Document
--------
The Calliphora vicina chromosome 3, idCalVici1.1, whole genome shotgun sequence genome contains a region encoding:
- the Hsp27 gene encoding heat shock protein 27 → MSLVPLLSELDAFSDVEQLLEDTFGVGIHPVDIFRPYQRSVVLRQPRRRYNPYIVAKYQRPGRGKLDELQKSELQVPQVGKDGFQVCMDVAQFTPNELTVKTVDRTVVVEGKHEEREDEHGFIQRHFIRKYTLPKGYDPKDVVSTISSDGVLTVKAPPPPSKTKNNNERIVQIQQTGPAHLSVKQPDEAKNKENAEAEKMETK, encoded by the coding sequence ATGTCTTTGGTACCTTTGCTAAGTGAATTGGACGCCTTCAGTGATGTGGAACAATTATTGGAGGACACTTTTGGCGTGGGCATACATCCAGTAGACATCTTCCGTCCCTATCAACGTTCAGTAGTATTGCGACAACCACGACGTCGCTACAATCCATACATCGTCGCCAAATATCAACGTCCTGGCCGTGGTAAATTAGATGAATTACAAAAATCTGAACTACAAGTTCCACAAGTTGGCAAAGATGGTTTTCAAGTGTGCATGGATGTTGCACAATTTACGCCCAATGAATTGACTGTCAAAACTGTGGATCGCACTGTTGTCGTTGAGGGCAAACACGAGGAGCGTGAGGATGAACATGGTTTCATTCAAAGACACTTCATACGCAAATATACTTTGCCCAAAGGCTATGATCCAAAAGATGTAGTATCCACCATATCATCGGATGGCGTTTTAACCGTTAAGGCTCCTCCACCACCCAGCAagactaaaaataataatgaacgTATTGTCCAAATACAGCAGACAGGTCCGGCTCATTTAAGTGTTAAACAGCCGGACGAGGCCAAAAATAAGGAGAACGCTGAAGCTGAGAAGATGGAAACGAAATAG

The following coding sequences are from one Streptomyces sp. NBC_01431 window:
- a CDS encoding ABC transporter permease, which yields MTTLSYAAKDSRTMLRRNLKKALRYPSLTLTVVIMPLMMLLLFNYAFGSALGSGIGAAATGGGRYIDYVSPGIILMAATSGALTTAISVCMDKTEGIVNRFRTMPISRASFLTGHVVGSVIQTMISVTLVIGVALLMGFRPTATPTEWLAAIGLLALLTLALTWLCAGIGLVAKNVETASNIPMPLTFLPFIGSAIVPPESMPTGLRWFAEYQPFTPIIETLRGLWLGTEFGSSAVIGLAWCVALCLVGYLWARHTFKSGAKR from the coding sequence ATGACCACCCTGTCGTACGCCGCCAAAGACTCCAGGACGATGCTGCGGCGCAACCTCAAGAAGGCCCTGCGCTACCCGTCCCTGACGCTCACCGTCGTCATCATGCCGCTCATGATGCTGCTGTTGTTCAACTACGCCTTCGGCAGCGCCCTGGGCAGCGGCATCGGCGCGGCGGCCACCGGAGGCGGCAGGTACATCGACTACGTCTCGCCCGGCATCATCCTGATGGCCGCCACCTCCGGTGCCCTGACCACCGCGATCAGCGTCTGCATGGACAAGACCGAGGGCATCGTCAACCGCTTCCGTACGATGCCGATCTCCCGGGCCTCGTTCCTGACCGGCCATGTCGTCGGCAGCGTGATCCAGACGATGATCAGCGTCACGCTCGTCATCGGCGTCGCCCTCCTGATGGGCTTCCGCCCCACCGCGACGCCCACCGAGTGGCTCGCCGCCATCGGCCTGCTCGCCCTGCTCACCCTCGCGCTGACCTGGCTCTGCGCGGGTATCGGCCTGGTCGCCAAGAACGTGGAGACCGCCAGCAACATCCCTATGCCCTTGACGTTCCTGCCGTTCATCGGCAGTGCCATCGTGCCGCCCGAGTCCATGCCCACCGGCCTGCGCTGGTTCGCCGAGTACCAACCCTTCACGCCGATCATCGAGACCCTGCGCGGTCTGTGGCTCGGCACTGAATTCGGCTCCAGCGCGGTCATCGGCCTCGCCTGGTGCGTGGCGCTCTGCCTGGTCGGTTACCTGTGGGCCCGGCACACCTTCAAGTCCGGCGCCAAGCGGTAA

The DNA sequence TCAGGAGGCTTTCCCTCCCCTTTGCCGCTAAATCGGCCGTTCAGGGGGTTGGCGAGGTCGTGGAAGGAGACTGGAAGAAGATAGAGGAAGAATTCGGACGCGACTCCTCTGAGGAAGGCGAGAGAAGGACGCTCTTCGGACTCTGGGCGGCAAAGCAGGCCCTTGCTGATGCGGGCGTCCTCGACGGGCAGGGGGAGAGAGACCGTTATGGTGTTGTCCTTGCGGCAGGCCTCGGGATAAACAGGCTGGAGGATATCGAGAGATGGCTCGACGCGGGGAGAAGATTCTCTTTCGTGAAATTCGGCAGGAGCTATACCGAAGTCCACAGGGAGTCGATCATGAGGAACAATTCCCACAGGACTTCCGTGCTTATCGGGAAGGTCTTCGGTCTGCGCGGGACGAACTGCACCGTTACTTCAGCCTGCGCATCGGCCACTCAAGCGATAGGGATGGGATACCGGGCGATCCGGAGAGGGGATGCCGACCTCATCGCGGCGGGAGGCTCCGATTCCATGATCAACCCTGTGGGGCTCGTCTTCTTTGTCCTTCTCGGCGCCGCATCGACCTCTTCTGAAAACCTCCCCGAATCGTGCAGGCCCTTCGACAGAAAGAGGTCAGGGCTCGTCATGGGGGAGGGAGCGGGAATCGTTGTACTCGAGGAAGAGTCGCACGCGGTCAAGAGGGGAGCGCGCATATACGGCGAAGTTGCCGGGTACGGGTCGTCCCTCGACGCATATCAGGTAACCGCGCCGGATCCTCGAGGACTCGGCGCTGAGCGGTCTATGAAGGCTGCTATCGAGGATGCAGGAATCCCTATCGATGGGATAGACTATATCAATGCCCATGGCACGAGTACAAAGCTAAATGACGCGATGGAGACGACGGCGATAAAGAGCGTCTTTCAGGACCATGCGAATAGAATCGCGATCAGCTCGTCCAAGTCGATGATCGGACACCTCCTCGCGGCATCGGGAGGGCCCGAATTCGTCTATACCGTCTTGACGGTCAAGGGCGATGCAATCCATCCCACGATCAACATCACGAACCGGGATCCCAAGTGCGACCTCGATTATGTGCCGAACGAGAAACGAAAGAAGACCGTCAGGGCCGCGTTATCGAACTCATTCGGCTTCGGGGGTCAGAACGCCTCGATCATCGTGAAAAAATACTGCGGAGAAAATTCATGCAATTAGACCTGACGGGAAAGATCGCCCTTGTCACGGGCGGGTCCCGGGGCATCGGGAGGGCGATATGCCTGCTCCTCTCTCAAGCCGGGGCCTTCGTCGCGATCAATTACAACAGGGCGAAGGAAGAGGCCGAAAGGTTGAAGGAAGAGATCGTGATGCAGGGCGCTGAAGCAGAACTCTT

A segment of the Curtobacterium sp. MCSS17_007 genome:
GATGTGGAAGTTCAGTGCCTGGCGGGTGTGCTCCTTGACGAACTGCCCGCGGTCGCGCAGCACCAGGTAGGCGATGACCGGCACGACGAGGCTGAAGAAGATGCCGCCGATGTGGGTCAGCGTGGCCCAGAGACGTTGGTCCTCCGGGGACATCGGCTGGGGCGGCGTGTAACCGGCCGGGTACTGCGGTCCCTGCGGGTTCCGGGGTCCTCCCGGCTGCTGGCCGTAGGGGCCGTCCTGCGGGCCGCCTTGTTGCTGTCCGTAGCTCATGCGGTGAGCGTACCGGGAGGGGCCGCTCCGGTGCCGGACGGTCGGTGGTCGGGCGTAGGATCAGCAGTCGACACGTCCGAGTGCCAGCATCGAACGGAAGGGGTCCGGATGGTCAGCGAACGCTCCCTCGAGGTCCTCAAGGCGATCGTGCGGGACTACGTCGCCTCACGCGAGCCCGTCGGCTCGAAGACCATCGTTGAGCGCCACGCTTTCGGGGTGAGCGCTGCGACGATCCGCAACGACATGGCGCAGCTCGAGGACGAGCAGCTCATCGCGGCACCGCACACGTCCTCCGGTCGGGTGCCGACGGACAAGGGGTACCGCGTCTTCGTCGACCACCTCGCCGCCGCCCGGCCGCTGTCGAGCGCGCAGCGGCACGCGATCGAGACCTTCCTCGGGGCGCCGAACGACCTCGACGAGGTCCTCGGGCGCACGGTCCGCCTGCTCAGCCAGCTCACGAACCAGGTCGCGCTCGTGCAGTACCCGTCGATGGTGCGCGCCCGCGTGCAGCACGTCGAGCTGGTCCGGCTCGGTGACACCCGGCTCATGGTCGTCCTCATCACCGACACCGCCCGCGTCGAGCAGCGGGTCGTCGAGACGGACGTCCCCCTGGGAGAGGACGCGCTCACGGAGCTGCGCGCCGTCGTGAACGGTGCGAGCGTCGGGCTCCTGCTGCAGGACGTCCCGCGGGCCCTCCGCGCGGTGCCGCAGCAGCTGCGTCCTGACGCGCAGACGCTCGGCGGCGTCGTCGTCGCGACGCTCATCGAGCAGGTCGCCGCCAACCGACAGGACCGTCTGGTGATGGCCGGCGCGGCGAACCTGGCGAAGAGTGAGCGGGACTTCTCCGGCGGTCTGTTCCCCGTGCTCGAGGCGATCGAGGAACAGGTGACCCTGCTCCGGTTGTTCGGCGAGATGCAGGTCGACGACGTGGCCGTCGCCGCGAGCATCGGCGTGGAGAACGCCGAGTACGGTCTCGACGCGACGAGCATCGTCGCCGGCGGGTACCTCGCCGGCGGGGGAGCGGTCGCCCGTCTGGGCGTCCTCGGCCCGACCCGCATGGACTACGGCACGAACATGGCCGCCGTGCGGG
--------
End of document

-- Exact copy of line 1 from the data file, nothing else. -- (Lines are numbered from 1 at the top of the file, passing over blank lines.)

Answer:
The Calliphora vicina chromosome 3, idCalVici1.1, whole genome shotgun sequence genome contains a region encoding: